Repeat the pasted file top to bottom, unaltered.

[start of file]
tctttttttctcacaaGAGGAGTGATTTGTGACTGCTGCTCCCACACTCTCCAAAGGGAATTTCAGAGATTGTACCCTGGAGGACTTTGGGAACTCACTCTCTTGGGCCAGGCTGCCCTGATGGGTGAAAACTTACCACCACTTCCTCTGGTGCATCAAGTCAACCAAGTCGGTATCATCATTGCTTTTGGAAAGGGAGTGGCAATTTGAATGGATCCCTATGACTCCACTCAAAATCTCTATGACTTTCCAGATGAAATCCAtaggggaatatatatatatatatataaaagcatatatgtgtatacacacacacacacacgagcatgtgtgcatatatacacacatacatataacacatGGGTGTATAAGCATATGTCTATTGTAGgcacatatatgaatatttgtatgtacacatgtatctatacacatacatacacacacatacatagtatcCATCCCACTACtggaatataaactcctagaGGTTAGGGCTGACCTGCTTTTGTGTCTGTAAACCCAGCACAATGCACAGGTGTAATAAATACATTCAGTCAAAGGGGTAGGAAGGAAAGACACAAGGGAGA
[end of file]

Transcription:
tctttttttctcacaaGAGGAGTGATTTGTGACTGCTGCTCCCACACTCTCCAAAGGGAATTTCAGAGATTGTACCCTGGAGGACTTTGGGAACTCACTCTCTTGGGCCAGGCTGCCCTGATGGGTGAAAACTTACCACCACTTCCTCTGGTGCATCAAGTCAACCAAGTCGGTATCATCATTGCTTTTGGAAAGGGAGTGGCAATTTGAATGGATCCCTATGACTCCACTCAAAATCTCTATGACTTTCCAGATGAAATCCAtaggggaatatatatatatatatataaaagcatatatgtgtatacacacacacacacacgagcatgtgtgcatatatacacacatacatataacacatGGGTGTATAAGCATATGTCTATTGTAGgcacatatatgaatatttgtatgtacacatgtatctatacacatacatacacacacatacatagtatcCATCCCACTACtggaatataaactcctagaGGTTAGGGCTGACCTGCTTTTGTGTCTGTAAACCCAGCACAATGCACAGGTGTAATAAATACATTCAGTCAAAGGGGTAGGAAGGAAAGACACAAGGGAGA